The best thing about Catacombs of the Moon is the title. Conceptually, I think there’s a good idea under the surface, maybe buried deep in a catacomb, but it ends up being 50 minutes that felt like swimming through treacle. Patrick Osgood is digging into the titular catacombs looking for a rare mineral that can be used to save his wife, who needs a heart transplant, but he starts having visions and claims only faith will save her. As Helena works to build an artificial heart, Patrick wants to take his wife to the catacombs to wait out a heat storm, convinced that all of Alpha will die and he alone can save his wife.
And that’s about the extent of it. We get a huge amount of time watching Patrick wander the caverns while Tony is out looking for him interspersed with Helena working on the artificial heart. Mercifully, Koenig is away for most of the story, busy looking into the cause of the heat wave on Alpha (because of course it would be coming from deeper space…) And I could not wait for the episode to end!
I think a major issue is how much this series feels like it was being worked on by a dude with a clipboard, checking off the various things that were needed in a SF series. There’s so little care taken with the story so far that it’s like the writers just didn’t care what went before. This story takes place 1196 days into their adventure, which means it takes place before the last episode; we’re watching in reverse order. Now, that doesn’t mean we can’t lose the unknown people, like Patrick and his wife Michelle, but the threat from the heatwave is fairly minimal. But what’s worse is that season one had this great character named Victor who had an artificial heart. Where the hell is he? Where’s even a mention of him?!?! Did the writers totally forget about him and his artificial heart? Meanwhile we go back to Maya only knowing to transform into earth animals. To overpower Patrick, who seems determined to blow himself and the base up, she turns into a dog. Was that really the best option? And for vision in the dark? A tiger! Why?? And why does she seem to only think like the animals she is? As a dog, you’d think she wouldn’t actually bite one of her colleagues, no matter the situation!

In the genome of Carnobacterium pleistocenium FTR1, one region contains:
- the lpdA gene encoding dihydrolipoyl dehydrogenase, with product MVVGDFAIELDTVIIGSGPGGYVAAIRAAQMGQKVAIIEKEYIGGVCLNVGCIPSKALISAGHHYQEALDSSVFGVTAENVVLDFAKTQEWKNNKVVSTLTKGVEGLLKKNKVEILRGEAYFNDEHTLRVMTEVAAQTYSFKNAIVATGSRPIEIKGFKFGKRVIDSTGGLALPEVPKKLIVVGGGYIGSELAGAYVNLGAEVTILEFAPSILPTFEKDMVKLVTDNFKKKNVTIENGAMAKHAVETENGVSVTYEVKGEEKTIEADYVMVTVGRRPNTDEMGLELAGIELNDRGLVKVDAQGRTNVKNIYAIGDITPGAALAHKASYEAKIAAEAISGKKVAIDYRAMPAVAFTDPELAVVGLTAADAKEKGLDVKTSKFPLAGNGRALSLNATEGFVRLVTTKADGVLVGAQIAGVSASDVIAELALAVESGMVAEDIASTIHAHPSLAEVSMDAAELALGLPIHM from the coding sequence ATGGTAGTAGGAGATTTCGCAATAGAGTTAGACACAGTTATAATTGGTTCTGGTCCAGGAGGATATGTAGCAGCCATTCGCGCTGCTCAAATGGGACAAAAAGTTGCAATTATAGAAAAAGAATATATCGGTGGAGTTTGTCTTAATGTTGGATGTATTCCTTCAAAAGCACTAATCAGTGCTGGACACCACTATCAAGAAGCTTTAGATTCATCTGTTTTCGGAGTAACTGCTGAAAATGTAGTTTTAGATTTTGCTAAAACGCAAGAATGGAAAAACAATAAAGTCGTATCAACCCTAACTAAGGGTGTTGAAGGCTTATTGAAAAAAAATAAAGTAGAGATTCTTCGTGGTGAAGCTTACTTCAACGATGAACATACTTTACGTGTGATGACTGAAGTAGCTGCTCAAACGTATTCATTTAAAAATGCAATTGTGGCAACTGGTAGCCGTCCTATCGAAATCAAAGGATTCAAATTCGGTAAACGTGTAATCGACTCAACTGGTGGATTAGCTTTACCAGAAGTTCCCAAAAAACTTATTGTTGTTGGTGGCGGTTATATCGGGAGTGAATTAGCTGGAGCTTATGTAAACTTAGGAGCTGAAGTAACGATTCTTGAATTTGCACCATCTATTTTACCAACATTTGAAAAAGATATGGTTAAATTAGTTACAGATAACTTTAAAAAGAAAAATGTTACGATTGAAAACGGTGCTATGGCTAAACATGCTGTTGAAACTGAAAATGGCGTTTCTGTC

The worst part is, this episode seems to be a weighty debate between science and faith and I think there was something to be explored. In the end, neither work alone. They build a working heart and it’s perfect, but Michelle’s pulse is too low and she is going to die. Then they wheel in her husband and her faith is restored, and she ends up being ok. It’s a message that neither science nor faith operate in silos. They work together and great things happen. I think that’s a really strong message, but by the 50 minute mark, the better message was that the episode had ended.
“Hey, what a cloud!” “There’s no reason to state the obvious!” John is the worst commanding officer in SF history too. He refuses to give up a few ounces of the vital mineral to save Michelle because it’s “one life against hundreds”. The base is under immense stress from the heat, and a few ounces are his concern? The thing is, no one is that sharp on this base anyway. Tony says to Sandra, “I don’t need a computer printout to tell me it’s hot and getting hotter!” But he keeps his jacket on, so maybe he did need a printout with diagrams!
Just as I was starting to feel like the series was making headway, it takes a depressing turn by going back to basics and not giving us much at all. I do understand why this show was never revived and why it often makes the list under “worst SF shows”. It’s not that it was bad, it was that it was inconsistently good. Episodes like this just did nothing to help it succeed. ML
“One life against hundreds” is another depressing sci-fi reminder of how the greater good can seem too cruel to be good at all. It is a sad sign when a sci-fi series at any point gets repetitive with basics that it could be losing its magic. Big Finish thankfully cared enough to give it a good shot. As for all the sci-fi shows that are called the worst despite some fans who still have good reasons for favoring them, ‘inconsistently good’ may be the best way to describe them at times. Thank you, ML, for your Space: 1999 reviews to remind us how special in its own right this show can still be.
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